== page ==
Through all this, the solidly built Maurice acts as the peaceful eye of the storm, responding with measured tones and keeping expressionless his prodigiously proportioned jowls. Spall's sympathetic presence saves many a scene from ragged wailing. As Hortense, Jean-Baptiste offers an almost unbelievable portrait of composure, offering a steady patience and tolerance that is utterly divorced from the troubles that swirl around the family her character is trying to enter.

To these pacific figures, Leigh adds shaking, saddened Cynthia -- and there lies the rub. Blethyn gives Cynthia all the delicacy and poise of a crack baby, at times almost frightening to watch. This portrayal works to a large extent and could probably stand on its own. She is, in truth, still a child who was thrust into playing the adult early on, and Blethyn's small, quavering voice further lends a perfect, little-girl feel to all her quirky little expressions ("I wouldn't know 'im if'e stood up in me soup!").

But, down to the final scene, Blethyn just seems to inhabit a higher level of misery, to achieve great heights of red-faced weeping, to which the other actors simply aren't aspiring. It's not overdone, it's completely appropriate to her story but there are rare times when it just doesn't click. Fortunately, these times are few and far between, and Leigh knows enough to manipulate the overall pace of the movie so as to distribute attention fairly amongst the ones suffering. At one point, when Cynthia begins to meet regularly with her new-found darling Hortense, a previously unseen relaxed tone provides ample variety.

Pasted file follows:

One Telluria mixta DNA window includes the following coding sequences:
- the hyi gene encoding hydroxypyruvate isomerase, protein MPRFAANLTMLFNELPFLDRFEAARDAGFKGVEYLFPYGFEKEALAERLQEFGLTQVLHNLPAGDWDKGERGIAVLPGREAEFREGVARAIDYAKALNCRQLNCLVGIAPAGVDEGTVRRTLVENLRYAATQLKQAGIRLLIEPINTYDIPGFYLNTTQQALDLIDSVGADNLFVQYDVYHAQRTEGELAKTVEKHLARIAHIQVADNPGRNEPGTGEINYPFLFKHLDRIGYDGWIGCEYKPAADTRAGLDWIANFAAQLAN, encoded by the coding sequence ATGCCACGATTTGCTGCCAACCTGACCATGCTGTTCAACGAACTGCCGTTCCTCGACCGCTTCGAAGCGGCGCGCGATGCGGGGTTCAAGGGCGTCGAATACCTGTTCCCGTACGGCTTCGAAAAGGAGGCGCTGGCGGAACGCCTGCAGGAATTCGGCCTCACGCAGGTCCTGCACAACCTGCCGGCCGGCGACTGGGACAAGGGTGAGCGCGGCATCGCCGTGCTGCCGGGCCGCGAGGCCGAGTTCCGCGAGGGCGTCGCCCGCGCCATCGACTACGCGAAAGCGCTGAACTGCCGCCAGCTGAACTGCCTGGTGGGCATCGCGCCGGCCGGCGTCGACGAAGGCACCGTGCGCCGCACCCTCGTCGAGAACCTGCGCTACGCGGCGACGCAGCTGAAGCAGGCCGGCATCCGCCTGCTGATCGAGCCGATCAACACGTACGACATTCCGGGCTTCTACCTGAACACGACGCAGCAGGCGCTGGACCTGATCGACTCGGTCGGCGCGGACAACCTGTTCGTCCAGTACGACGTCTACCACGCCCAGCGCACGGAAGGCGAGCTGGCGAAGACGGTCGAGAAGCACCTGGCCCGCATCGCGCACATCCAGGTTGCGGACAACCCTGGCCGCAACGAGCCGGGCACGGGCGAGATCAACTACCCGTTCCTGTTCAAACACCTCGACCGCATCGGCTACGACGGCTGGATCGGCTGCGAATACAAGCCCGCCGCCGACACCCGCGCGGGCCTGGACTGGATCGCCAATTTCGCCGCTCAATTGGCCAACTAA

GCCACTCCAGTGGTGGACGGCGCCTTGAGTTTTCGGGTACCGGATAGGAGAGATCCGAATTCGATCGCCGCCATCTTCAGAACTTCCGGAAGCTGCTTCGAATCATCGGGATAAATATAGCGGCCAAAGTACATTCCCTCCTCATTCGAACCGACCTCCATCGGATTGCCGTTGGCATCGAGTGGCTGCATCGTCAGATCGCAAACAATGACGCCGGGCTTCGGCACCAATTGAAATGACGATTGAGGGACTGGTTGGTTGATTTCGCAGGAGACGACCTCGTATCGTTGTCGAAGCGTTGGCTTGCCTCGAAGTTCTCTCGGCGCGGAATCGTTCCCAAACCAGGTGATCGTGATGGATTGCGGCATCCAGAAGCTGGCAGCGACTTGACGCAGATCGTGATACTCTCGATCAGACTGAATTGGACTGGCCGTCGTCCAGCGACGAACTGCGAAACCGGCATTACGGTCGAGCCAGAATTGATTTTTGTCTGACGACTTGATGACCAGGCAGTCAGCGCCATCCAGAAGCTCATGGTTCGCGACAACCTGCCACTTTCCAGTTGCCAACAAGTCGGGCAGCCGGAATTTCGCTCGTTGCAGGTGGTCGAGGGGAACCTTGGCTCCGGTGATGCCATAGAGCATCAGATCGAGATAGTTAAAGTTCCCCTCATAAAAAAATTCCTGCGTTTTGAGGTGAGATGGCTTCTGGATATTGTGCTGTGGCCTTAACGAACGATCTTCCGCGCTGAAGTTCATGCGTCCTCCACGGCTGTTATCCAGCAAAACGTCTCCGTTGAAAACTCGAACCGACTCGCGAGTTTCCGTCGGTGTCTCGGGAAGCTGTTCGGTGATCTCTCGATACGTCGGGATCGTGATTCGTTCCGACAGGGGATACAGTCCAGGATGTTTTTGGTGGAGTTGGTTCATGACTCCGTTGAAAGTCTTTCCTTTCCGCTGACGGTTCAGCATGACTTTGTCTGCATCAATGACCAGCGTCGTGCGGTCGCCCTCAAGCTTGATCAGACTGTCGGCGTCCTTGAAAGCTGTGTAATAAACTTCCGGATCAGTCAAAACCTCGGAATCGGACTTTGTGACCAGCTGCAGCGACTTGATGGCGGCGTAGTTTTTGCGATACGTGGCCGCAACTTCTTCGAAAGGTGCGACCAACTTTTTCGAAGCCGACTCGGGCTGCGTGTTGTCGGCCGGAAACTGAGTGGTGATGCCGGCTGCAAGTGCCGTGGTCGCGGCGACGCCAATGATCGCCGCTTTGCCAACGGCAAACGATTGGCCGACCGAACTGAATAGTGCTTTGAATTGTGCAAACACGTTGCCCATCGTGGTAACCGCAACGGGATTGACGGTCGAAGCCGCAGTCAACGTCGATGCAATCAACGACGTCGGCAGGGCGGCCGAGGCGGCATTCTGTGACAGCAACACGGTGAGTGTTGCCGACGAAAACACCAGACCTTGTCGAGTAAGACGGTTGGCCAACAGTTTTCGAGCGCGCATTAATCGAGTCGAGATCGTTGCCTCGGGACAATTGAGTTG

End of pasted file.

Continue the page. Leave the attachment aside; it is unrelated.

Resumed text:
Technically, the movie looks by turns stunning and plain, whichever is appropriate. In some shots, Leigh prefers to give the actors full attention, ignoring all else (which perhaps led to the scene between Cynthia and Hortense in a restaurant that is completely devoid of waitstaff and customers). But in others, Leigh has composed the screen with the care of a painter: here, Maurice sits brooding in a bar such that we expect to see a glass of absinthe; there, a ringing phone becomes a demon in the dark as Cynthia nervously approaches.

Colors become jarring plays on the mood or plot of the scene: Cynthia cannot believe that Hortense, who is black, is her daughter and calls her just as Hortense is wearing a white facial mask -- highlighting her misguided assumptions. In the final scene, Maurice's peaceful, blue shirt, set against an innocent turquoise mush of wallpaper, sets one up to be surprised at his suddenly unrestrained response to the family's conflicts.

"Secrets and Lies" can be appreciated on enough levels to please even the grumpiest of viewers, although curmudgeons among those ranks might still rightfully grumble at certain acting choices. But Leigh has made an intelligent film that stands out from the rest of the current cinematic fare in both technique and subject matter and one that consequently should not be missed.